Because sometimes it’s easier to disappoint ourselves than it is other people.

Self-Analyze (Days 22- 44)

Take a good look at your life. This is the time to really dig deep and do some soul-searching. What do you want in life? Why are you doing this? How do you want to represent yourself?

Whether you’re quitting a bad habit or picking up a healthier one, get to the core of why you’re doing this and how it’s going to affect your life.

If you can find that reason buried deep in your unconscious, you will be able to carry out these 66 days much easier. You will have an internal force pushing you.

Find The Light (Days 44- 66)

The third stage is the final push. As far as you’ve come, you still have to make it these last 22 days. It’s easy to burn out, get tired and forget why you are doing this. It’s easy to revert to your old ways because, up to this point, you have yet to rid yourself of the habit.

At this stage, you must find something to hold on to. Something that will that push you to that final goal. It’s the last 22 days that prove how strong and willing you really are.

At this point, it’s about seeing the light at the end of the tunnel. It’s about realizing that though you can’t see the other end, you can still see glimpses of it.

Treat Yo’ Self (66 +)

The only way to solidify the end of an old habit or the birth of a new one is to celebrate it. Throw a party, have some champagne, shout it from your Brooklyn rooftop. Make a day of it or call up your friends and have a swanky dinner party.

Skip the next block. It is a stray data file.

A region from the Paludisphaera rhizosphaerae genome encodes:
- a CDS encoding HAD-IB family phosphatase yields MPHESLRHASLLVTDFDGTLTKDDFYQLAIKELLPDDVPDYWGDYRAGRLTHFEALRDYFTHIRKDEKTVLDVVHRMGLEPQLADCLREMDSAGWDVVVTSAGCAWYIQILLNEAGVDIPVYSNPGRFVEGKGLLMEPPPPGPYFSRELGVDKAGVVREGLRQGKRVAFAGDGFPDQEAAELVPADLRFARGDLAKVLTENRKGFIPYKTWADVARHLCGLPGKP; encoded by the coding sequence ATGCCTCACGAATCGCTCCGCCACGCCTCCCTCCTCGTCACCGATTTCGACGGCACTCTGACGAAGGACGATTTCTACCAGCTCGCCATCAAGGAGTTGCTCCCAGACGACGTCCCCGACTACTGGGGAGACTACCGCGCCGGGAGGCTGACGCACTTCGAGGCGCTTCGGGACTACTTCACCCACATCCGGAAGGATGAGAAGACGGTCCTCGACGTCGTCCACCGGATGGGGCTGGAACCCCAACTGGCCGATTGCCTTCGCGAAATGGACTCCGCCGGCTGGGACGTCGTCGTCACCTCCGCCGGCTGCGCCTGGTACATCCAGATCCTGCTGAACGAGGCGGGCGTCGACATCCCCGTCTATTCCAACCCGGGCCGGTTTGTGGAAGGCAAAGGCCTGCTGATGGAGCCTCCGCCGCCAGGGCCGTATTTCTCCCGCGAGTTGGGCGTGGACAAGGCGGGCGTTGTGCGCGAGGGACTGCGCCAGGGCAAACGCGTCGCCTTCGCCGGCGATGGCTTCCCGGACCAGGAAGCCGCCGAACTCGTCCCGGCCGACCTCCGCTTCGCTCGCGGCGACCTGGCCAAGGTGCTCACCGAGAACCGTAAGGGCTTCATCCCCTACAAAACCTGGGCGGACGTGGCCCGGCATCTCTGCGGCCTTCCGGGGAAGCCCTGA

If it’s a habit people have been hoping you would break they will be more than willing to celebrate with you. Who knows, you can even make it a yearly tradition.

Try these 4 habits for next one week and experience the difference in yourself.

Habit #1 – Create your own thoughts and opinions. Your OWN: Every day, you likely to hear lots of ideas, suggestions, thoughts and viewpoints of others. But, it is not necessary that what worked for them, probably work for you. So, create your customized thoughts, viewpoints and opinions. By customized I mean that it shouldn’t be influenced by crowd opinion. Have your OWN!. Here’s how you can practice it: Collect ideas. You never know which idea can work when. So, always welcome others’ thoughts and ideas. Collect them. It’ll allow you to have a pool of ideas to create own. Have your why. When you think about an idea to consider, connect why with it. Figure out how it can help you and could be better than others. This is called critical thinking. It’ll help you to get own ideas.